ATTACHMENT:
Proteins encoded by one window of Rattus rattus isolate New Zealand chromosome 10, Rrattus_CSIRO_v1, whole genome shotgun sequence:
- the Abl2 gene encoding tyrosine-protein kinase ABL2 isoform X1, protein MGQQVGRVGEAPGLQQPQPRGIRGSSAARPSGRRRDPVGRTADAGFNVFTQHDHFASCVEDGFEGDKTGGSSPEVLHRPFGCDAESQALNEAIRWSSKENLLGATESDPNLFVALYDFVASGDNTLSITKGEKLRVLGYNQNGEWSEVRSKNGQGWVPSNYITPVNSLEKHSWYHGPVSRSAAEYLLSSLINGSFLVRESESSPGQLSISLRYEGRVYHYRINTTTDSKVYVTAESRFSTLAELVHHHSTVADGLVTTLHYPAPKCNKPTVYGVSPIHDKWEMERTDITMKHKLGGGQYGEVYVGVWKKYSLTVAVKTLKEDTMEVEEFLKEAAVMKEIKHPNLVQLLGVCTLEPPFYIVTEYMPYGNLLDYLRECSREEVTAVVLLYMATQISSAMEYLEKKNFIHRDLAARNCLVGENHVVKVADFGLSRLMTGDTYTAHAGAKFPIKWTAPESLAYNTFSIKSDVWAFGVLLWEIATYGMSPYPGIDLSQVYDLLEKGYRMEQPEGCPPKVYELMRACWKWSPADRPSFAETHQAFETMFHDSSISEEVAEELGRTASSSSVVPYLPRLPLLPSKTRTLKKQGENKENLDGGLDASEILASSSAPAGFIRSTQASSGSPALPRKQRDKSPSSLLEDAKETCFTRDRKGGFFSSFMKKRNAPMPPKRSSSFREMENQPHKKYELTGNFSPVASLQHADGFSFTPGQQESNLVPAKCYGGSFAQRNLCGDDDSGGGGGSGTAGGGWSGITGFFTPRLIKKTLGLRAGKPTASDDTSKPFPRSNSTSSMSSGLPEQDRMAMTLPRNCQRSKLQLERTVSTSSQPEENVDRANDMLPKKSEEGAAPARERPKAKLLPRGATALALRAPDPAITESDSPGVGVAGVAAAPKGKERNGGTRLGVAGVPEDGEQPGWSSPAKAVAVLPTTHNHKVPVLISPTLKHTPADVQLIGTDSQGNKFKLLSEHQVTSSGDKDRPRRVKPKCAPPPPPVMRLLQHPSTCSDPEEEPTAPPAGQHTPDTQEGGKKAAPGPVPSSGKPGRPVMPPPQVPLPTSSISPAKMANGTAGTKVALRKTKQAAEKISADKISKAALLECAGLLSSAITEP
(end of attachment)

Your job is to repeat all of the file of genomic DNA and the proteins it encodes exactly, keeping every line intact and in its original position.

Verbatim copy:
Proteins encoded by one window of Rattus rattus isolate New Zealand chromosome 10, Rrattus_CSIRO_v1, whole genome shotgun sequence:
- the Abl2 gene encoding tyrosine-protein kinase ABL2 isoform X1, protein MGQQVGRVGEAPGLQQPQPRGIRGSSAARPSGRRRDPVGRTADAGFNVFTQHDHFASCVEDGFEGDKTGGSSPEVLHRPFGCDAESQALNEAIRWSSKENLLGATESDPNLFVALYDFVASGDNTLSITKGEKLRVLGYNQNGEWSEVRSKNGQGWVPSNYITPVNSLEKHSWYHGPVSRSAAEYLLSSLINGSFLVRESESSPGQLSISLRYEGRVYHYRINTTTDSKVYVTAESRFSTLAELVHHHSTVADGLVTTLHYPAPKCNKPTVYGVSPIHDKWEMERTDITMKHKLGGGQYGEVYVGVWKKYSLTVAVKTLKEDTMEVEEFLKEAAVMKEIKHPNLVQLLGVCTLEPPFYIVTEYMPYGNLLDYLRECSREEVTAVVLLYMATQISSAMEYLEKKNFIHRDLAARNCLVGENHVVKVADFGLSRLMTGDTYTAHAGAKFPIKWTAPESLAYNTFSIKSDVWAFGVLLWEIATYGMSPYPGIDLSQVYDLLEKGYRMEQPEGCPPKVYELMRACWKWSPADRPSFAETHQAFETMFHDSSISEEVAEELGRTASSSSVVPYLPRLPLLPSKTRTLKKQGENKENLDGGLDASEILASSSAPAGFIRSTQASSGSPALPRKQRDKSPSSLLEDAKETCFTRDRKGGFFSSFMKKRNAPMPPKRSSSFREMENQPHKKYELTGNFSPVASLQHADGFSFTPGQQESNLVPAKCYGGSFAQRNLCGDDDSGGGGGSGTAGGGWSGITGFFTPRLIKKTLGLRAGKPTASDDTSKPFPRSNSTSSMSSGLPEQDRMAMTLPRNCQRSKLQLERTVSTSSQPEENVDRANDMLPKKSEEGAAPARERPKAKLLPRGATALALRAPDPAITESDSPGVGVAGVAAAPKGKERNGGTRLGVAGVPEDGEQPGWSSPAKAVAVLPTTHNHKVPVLISPTLKHTPADVQLIGTDSQGNKFKLLSEHQVTSSGDKDRPRRVKPKCAPPPPPVMRLLQHPSTCSDPEEEPTAPPAGQHTPDTQEGGKKAAPGPVPSSGKPGRPVMPPPQVPLPTSSISPAKMANGTAGTKVALRKTKQAAEKISADKISKAALLECAGLLSSAITEP